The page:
Approaches exploiting trait distribution extremes may be used to identify loci associated with common traits, but it is unknown whether these loci are generalizable to the broader population. In a genome-wide search for loci associated with the upper versus the lower 5th percentiles of body mass index, height and waist-to-hip ratio, as well as clinical classes of obesity, including up to 263,407 individuals of European ancestry, we identified 4 new loci (IGFBP4, H6PD, RSRC1 and PPP2R2A) influencing height detected in the distribution tails and 7 new loci (HNF4G, RPTOR, GNAT2, MRPS33P4, ADCY9, HS6ST3 and ZZZ3) for clinical classes of obesity. Further, we find a large overlap in genetic structure and the distribution of variants between traits based on extremes and the general population and little etiological heterogeneity between obesity subgroups.

  • 26. Berndt, Sonja I.
    et al.
    Gustafsson, Stefan
    Uppsala universitet, Medicinska och farmaceutiska vetenskapsområdet, Medicinska fakulteten, Institutionen för medicinska vetenskaper. Uppsala universitet, Science for Life Laboratory, SciLifeLab.
    Maegi, Reedik
    Ganna, Andrea
    Wheeler, Eleanor
    Feitosa, Mary F.
    Justice, Anne E.
    Monda, Keri L.
    Croteau-Chonka, Damien C.
    Day, Felix R.
    Esko, Tonu
    Fall, Tove
    Ferreira, Teresa
    Gentilini, Davide
    Jackson, Anne U.
    Luan, Jian'an
    Randall, Joshua C.
    Vedantam, Sailaja
    Willer, Cristen J.
    Winkler, Thomas W.
    Wood, Andrew R.
    Workalemahu, Tsegaselassie
    Hu, Yi-Juan
    Lee, Sang Hong
    Liang, Liming
    Lin, Dan-Yu
    Min, Josine L.
    Neale, Benjamin M.
    Thorleifsson, Gudmar
    Yang, Jian
    Albrecht, Eva
    Amin, Najaf
    Bragg-Gresham, Jennifer L.
    Cadby, Gemma
    den Heijer, Martin
    Eklund, Niina
    Fischer, Krista
    Goel, Anuj
    Hottenga, Jouke-Jan
    Huffman, Jennifer E.
    Jarick, Ivonne
    Johansson, Åsa
    Uppsala universitet, Medicinska och farmaceutiska vetenskapsområdet, Medicinska fakulteten, Institutionen för immunologi, genetik och patologi, Genomik. Uppsala universitet, Medicinska och farmaceutiska vetenskapsområdet, Medicinska och farmaceutiska vetenskapsområdet, centrumbildningar mm, Uppsala kliniska forskningscentrum (UCR).
    Johnson, Toby
    Kanoni, Stavroula
    Kleber, Marcus E.
    Koenig, Inke R.
    Kristiansson, Kati
    Kutalik, Zoltn
    Lamina, Claudia
    Lecoeur, Cecile
    Li, Guo
    Mangino, Massimo
    McArdle, Wendy L.
    Medina-Gomez, Carolina
    Mueller-Nurasyid, Martina
    Ngwa, Julius S.
    Nolte, Ilja M.
    Paternoster, Lavinia
    Pechlivanis, Sonali
    Perola, Markus
    Peters, Marjolein J.
    Preuss, Michael
    Rose, Lynda M.
    Shi, Jianxin
    Shungin, Dmitry
    Smith, Albert Vernon
    Strawbridge, Rona J.
    Surakka, Ida
    Teumer, Alexander
    Trip, Mieke D.
    Tyrer, Jonathan
    Van Vliet-Ostaptchouk, Jana V.
    Vandenput, Liesbeth
    Waite, Lindsay L.
    Zhao, Jing Hua
    Absher, Devin
    Asselbergs, Folkert W.
    Atalay, Mustafa
    Attwood, Antony P.
    Balmforth, Anthony J.
    Basart, Hanneke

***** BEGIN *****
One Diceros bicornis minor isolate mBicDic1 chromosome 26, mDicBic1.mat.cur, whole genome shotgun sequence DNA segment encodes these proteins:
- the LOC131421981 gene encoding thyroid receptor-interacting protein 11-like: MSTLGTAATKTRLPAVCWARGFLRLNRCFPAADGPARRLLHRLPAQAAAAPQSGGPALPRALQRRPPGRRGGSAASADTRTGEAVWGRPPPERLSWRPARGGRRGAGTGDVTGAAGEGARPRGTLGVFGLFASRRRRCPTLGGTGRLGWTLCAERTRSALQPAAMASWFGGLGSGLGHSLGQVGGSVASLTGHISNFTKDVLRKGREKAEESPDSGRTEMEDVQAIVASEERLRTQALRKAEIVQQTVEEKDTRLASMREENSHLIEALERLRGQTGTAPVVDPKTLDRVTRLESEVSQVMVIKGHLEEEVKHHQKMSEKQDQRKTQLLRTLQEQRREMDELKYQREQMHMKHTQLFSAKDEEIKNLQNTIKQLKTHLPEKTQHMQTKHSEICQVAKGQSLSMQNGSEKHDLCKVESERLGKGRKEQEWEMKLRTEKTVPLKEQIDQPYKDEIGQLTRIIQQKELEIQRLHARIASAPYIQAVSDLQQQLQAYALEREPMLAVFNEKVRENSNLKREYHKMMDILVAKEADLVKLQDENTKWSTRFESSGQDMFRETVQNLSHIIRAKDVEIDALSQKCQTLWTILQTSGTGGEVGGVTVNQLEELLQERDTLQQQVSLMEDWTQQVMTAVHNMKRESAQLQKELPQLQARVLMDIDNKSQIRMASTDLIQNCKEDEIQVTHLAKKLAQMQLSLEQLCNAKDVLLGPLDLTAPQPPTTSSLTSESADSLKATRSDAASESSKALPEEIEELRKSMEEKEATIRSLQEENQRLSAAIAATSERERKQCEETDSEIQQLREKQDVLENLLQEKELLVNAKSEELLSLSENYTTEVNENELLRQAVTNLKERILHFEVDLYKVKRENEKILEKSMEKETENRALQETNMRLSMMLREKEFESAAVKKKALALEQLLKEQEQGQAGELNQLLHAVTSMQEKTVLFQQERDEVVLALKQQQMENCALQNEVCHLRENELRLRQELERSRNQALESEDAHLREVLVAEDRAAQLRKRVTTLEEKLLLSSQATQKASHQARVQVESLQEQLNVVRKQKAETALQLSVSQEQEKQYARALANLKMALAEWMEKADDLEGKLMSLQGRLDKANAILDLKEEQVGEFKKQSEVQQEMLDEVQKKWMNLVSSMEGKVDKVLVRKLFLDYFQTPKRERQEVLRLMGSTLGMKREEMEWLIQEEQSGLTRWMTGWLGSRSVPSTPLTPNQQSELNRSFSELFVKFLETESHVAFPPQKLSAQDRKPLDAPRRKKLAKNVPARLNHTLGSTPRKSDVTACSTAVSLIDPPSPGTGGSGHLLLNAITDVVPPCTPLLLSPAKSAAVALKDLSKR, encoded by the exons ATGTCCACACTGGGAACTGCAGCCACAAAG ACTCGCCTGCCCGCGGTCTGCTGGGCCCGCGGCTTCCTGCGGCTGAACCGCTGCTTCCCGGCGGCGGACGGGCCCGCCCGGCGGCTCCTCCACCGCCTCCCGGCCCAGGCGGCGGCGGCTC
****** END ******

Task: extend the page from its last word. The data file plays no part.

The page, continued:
Beilby, John
    Bonnycastle, Lori L.
    Brambilla, Paolo
    Bruinenberg, Marcel
    Campbell, Harry
    Chasman, Daniel I.
    Chines, Peter S.
    Collins, Francis S.
    Connell, John M.
    Cookson, William O.
    de Faire, Ulf
    de Vegt, Femmie
    Dei, Mariano
    Dimitriou, Maria
    Edkins, Sarah
    Estrada, Karol
    Evans, David M.
    Farrall, Martin
    Ferrario, Marco M.
    Ferrieres, Jean
    Franke, Lude
    Frau, Francesca
    Gejman, Pablo V.
    Grallert, Harald
    Groenberg, Henrik
    Gudnason, Vilmundur
    Hall, Alistair S.
    Hall, Per
    Hartikainen, Anna-Liisa
    Hayward, Caroline
    Heard-Costa, Nancy L.
    Heath, Andrew C.
    Hebebrand, Johannes
    Homuth, Georg
    Hu, Frank B.
    Hunt, Sarah E.
    Hyppoenen, Elina
    Iribarren, Carlos
    Jacobs, Kevin B.
    Jansson, John-Olov
    Jula, Antti
    Kahonen, Mika
    Kathiresan, Sekar
    Kee, Frank
    Khaw, Kay-Tee
    Kivimaki, Mika
    Koenig, Wolfgang
    Kraja, Aldi T.
    Kumari, Meena
    Kuulasmaa, Kari
    Kuusisto, Johanna
    Laitinen, Jaana H.
    Lakka, Timo A.
    Langenberg, Claudia
    Launer, Lenore J.
    Lind, Lars
    Uppsala universitet, Medicinska och farmaceutiska vetenskapsområdet, Medicinska fakulteten, Institutionen för medicinska vetenskaper, Kardiovaskulär epidemiologi.
    Lindstrom, Jaana
    Liu, Jianjun
    Liuzzi, Antonio
    Lokki, Marja-Liisa
    Lorentzon, Mattias
    Madden, Pamela A.
    Magnusson, Patrik K.
    Manunta, Paolo
    Marek, Diana
    Maerz, Winfried
    Leach, Irene Mateo
    McKnight, Barbara
    Medland, Sarah E.
    Mihailov, Evelin
    Milani, Lili
    Montgomery, Grant W.
    Mooser, Vincent
    Muehleisen, Thomas W.
    Munroe, Patricia B.
    Musk, Arthur W.
    Narisu, Narisu
    Navis, Gerjan
    Nicholson, George
    Nohr, Ellen A.
    Ong, Ken K.
    Oostra, Ben A.
    Palmer, Colin N. A.
    Palotie, Aarno
    Peden, John F.
    Pedersen, Nancy
    Peters, Annette
    Polasek, Ozren
    Pouta, Anneli
    Pramstaller, Peter P.
    Prokopenko, Inga
    Puetter, Carolin
    Radhakrishnan, Aparna